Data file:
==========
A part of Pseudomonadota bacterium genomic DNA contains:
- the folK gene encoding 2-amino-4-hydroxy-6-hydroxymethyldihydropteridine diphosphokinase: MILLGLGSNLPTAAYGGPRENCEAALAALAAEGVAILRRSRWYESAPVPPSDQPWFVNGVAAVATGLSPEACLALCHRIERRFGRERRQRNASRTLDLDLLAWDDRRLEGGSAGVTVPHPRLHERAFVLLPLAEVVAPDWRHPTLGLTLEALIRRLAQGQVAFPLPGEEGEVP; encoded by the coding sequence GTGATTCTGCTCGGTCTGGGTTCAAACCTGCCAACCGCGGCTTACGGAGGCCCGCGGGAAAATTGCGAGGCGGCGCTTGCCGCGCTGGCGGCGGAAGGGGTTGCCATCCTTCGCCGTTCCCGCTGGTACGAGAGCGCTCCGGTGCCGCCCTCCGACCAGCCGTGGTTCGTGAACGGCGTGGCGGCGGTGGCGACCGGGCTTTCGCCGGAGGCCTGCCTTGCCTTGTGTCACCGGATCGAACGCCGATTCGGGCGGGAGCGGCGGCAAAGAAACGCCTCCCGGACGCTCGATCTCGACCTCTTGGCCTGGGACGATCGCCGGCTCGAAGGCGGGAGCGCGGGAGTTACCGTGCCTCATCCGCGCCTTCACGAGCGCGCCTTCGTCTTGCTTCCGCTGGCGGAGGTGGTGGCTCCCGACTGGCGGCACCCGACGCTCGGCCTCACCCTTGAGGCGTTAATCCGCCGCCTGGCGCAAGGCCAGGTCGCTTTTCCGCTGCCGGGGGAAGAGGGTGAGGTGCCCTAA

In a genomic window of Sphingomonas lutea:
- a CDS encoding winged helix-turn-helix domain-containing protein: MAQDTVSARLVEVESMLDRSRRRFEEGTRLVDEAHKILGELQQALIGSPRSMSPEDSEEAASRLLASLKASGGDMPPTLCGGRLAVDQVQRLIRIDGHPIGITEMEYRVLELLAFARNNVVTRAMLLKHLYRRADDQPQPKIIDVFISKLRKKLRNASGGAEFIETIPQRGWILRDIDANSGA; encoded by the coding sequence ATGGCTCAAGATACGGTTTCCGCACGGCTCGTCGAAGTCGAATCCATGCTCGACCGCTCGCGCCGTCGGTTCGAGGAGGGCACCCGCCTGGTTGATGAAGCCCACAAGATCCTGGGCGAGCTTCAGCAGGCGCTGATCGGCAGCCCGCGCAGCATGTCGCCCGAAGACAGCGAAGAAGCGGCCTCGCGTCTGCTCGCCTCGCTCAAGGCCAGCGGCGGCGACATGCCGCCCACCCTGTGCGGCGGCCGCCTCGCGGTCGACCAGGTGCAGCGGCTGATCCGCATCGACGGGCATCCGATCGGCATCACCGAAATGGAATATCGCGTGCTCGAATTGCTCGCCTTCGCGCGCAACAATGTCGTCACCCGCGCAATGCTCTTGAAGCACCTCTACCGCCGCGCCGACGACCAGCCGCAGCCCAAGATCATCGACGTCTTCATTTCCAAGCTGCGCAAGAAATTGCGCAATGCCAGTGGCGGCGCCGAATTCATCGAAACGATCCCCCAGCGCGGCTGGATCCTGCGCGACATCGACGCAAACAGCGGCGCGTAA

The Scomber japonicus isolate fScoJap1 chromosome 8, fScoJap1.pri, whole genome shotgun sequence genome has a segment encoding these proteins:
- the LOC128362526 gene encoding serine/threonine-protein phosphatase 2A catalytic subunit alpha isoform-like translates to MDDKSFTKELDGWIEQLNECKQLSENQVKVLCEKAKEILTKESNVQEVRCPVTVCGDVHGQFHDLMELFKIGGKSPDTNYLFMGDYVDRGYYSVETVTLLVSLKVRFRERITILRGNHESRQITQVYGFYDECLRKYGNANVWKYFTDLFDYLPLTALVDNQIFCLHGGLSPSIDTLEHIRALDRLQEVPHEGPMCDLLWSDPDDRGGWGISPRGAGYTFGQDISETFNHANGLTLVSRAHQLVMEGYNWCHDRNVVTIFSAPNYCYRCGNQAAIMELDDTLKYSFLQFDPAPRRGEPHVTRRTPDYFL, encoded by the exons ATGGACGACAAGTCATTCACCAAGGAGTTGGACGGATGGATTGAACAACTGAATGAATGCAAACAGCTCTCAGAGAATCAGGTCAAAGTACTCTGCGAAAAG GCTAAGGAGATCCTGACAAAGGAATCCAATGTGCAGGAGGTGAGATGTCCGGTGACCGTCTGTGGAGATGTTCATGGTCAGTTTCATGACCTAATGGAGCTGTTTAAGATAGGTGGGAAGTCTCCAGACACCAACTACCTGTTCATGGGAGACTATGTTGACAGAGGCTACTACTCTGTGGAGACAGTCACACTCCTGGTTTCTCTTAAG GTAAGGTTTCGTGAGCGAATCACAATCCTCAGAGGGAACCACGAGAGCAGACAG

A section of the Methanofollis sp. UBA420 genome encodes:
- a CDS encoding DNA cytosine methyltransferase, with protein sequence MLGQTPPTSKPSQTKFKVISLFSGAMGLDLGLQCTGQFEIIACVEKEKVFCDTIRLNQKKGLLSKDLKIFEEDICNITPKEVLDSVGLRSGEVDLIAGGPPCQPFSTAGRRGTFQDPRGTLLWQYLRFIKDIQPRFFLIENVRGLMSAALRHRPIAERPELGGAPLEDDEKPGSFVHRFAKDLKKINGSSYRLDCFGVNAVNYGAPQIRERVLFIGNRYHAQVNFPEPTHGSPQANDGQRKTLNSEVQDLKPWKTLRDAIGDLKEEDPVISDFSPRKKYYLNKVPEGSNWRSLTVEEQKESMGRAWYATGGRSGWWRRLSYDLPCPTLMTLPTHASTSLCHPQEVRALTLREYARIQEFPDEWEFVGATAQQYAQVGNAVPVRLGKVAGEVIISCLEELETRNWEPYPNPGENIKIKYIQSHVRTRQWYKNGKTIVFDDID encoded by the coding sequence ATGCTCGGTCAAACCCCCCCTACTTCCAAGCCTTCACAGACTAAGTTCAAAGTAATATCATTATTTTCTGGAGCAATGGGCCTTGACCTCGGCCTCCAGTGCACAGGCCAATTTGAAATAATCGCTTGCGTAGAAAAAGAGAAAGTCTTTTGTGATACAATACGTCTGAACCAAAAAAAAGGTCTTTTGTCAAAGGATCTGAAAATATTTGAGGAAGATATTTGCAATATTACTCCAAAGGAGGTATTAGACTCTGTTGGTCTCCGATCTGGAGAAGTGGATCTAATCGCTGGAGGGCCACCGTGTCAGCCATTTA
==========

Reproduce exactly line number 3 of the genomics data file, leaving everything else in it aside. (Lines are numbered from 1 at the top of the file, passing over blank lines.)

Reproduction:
In a genomic window of Sphingomonas lutea: